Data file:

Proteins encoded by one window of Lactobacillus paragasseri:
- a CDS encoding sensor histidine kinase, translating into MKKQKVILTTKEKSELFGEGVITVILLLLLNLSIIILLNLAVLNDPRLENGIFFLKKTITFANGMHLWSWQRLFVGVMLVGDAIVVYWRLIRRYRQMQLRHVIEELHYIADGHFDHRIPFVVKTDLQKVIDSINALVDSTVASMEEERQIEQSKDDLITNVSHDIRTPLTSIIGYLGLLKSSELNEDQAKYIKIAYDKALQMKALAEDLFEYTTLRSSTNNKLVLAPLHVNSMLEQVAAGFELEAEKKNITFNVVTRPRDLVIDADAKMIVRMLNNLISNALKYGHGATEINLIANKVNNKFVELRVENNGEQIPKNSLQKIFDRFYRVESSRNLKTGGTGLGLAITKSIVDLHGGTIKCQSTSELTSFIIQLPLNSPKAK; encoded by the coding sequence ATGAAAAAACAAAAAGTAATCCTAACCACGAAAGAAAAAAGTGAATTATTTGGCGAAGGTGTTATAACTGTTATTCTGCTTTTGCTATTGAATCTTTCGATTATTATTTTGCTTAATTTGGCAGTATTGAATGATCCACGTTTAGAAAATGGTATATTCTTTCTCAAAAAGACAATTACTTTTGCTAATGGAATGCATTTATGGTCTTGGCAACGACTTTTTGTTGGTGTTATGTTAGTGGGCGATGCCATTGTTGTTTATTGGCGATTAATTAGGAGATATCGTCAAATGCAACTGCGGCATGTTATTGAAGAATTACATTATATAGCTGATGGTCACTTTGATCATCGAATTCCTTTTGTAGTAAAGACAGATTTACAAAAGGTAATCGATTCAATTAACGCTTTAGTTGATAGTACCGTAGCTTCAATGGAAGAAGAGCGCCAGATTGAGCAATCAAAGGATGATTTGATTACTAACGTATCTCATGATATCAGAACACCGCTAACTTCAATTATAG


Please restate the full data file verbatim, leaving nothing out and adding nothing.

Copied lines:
Proteins encoded by one window of Lactobacillus paragasseri:
- a CDS encoding sensor histidine kinase, translating into MKKQKVILTTKEKSELFGEGVITVILLLLLNLSIIILLNLAVLNDPRLENGIFFLKKTITFANGMHLWSWQRLFVGVMLVGDAIVVYWRLIRRYRQMQLRHVIEELHYIADGHFDHRIPFVVKTDLQKVIDSINALVDSTVASMEEERQIEQSKDDLITNVSHDIRTPLTSIIGYLGLLKSSELNEDQAKYIKIAYDKALQMKALAEDLFEYTTLRSSTNNKLVLAPLHVNSMLEQVAAGFELEAEKKNITFNVVTRPRDLVIDADAKMIVRMLNNLISNALKYGHGATEINLIANKVNNKFVELRVENNGEQIPKNSLQKIFDRFYRVESSRNLKTGGTGLGLAITKSIVDLHGGTIKCQSTSELTSFIIQLPLNSPKAK; encoded by the coding sequence ATGAAAAAACAAAAAGTAATCCTAACCACGAAAGAAAAAAGTGAATTATTTGGCGAAGGTGTTATAACTGTTATTCTGCTTTTGCTATTGAATCTTTCGATTATTATTTTGCTTAATTTGGCAGTATTGAATGATCCACGTTTAGAAAATGGTATATTCTTTCTCAAAAAGACAATTACTTTTGCTAATGGAATGCATTTATGGTCTTGGCAACGACTTTTTGTTGGTGTTATGTTAGTGGGCGATGCCATTGTTGTTTATTGGCGATTAATTAGGAGATATCGTCAAATGCAACTGCGGCATGTTATTGAAGAATTACATTATATAGCTGATGGTCACTTTGATCATCGAATTCCTTTTGTAGTAAAGACAGATTTACAAAAGGTAATCGATTCAATTAACGCTTTAGTTGATAGTACCGTAGCTTCAATGGAAGAAGAGCGCCAGATTGAGCAATCAAAGGATGATTTGATTACTAACGTATCTCATGATATCAGAACACCGCTAACTTCAATTATAG